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Is U.S. Justice Broken?
Recorded: Thursday, December 9, 2010

Part 1 | Part 2 | Part 3 | Part 4 | Part 5

From fingerprinting to criminal sentencing, from lawyer licensing to judicial selection, and from eminent domain to wealth transfers via class-action lawsuits, how do perverse incentives impact the law and what reforms would create a more just and efficient legal system?

Experts: David D. Friedman, Alex Kozinski, Edward J. López, David J. Theroux
Type: Independent Institute Event
Issues: Crime, Criminal Justice/ Prisons, Law Enforcement

       
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Is U.S. Justice Broken?
Recorded: Thursday, December 9, 2010

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Part 1 | Part 2

From fingerprinting to criminal sentencing, from lawyer licensing to judicial selection, and from eminent domain to wealth transfers via class-action lawsuits, how do perverse incentives impact the law and what reforms would create a more just and efficient legal system?

Experts: David D. Friedman, Alex Kozinski, Edward J. López, David J. Theroux
Type: Independent Institute Event
Issues: Criminal Justice/ Prisons

       
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The Supreme Court and the Battle for Second Amendment Rights
Recorded: Thursday, July 22, 2010

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In June 2008 the U.S. Supreme Court handed down a landmark ruling on the Second Amendment individual right to “keep and bear arms” with its Heller v. District of Columbia decision. Two years later, in June 2010, a second historic decision squeezed through the highest court in the land.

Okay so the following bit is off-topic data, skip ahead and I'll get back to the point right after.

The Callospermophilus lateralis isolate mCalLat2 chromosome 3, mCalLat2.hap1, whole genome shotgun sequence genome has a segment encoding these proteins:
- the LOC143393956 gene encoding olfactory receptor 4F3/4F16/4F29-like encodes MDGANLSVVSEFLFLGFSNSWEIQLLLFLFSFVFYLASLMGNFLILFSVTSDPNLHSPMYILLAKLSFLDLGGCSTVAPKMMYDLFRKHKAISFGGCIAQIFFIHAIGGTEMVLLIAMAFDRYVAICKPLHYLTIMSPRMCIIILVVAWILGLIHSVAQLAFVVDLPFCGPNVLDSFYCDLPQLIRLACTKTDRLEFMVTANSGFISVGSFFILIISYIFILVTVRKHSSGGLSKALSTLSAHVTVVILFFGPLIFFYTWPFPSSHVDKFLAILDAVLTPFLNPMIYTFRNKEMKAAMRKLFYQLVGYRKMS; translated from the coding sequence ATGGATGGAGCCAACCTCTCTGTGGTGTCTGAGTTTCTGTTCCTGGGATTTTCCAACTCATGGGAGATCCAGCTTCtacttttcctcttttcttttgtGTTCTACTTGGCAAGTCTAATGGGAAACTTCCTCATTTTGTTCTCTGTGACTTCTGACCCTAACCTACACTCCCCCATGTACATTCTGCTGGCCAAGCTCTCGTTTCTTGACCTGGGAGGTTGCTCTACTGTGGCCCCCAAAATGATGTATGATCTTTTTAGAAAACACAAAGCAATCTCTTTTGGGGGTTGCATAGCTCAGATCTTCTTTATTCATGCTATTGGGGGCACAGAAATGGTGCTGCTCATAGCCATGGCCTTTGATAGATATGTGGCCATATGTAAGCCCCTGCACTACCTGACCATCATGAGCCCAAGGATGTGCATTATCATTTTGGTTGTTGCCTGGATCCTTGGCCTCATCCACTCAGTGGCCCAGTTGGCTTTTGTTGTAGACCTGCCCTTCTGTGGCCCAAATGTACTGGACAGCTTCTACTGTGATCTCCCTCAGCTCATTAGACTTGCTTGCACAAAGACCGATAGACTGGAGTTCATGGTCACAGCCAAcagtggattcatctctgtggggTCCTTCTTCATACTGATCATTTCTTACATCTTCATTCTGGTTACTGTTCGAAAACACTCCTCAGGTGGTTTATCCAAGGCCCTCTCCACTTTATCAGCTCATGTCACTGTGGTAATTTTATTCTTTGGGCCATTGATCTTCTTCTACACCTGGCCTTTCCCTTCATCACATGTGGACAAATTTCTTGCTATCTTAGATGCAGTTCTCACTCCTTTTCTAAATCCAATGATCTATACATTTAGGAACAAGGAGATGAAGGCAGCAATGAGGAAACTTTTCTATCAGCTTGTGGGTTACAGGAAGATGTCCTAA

Experts: Stephen P. Halbrook, Donald E. J. Kilmer Jr.
Type: Independent Institute Event
Issues: Bureaucracy and Government, Civil Liberties/ Human Rights, Constitutional Law, Criminal Justice/ Prisons, Culture/ Society, Gun Control, History (U.S), Law Enforcement, Litigation, Political Ideology and Philosophy, Race Issues

       
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A Gala for Liberty: The Independent Institute’s Gala Reception and Dinner
Recorded: Tuesday, September 16, 2008

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On September 16, Archbishop Desmond Tutu, actor and director Andy Garcia, and entrepreneur William K. Bowes, Jr. were honored at the Independent Institute’s A Gala for Liberty. Each honoree received the Alexis de Tocqueville Award in recognition of their contributions to advancing the ideas and ideals of liberty, entrepreneurship, innovation, and peace.

Experts: George B. N. Ayittey, Michael J. Boskin, William K. Bowes, Jr., Andy Garcia, Archbishop Desmond M. Tutu, Alvaro Vargas Llosa
Type: Independent Institute Event
Issues: Business, Civil Liberties/ Human Rights, Collectivism, Culture/ Society, Democracy, Diplomacy and Foreign Aid, Economic History and Development (International), Free Market Economics, Free Speech, Freedom, Government Power, History (International), Latin America, Political Ideology and Philosophy, Race Issues, Religion, Taxes, Terrorism and National Crises, Trade

       
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Drug War Crimes
Recorded: Thursday, May 6, 2004

Each year, the U.S. government spends over $30 billion on the drug war and arrests more than 1.5 million people on drug-related charges. Currently more than 318,000 people are behind bars in the U.S. for drug violations—more than the number of people incarcer-ated for all crimes in the United Kingdom, France, Germany, Italy, and Spain combined. Have current drug laws deterred drug abuse and reduced crime? What are the real costs of this country’s war on drugs? Is there a link between the homicide rate and the amount of resources given to drug prohibition? Please join us as Boston University economist Jeffrey Miron (author of the major new book, Drug War Crimes) and former San Jose police chief, Joseph McNamara, examine these questions and explore real alternatives to America’s “War on Drugs.”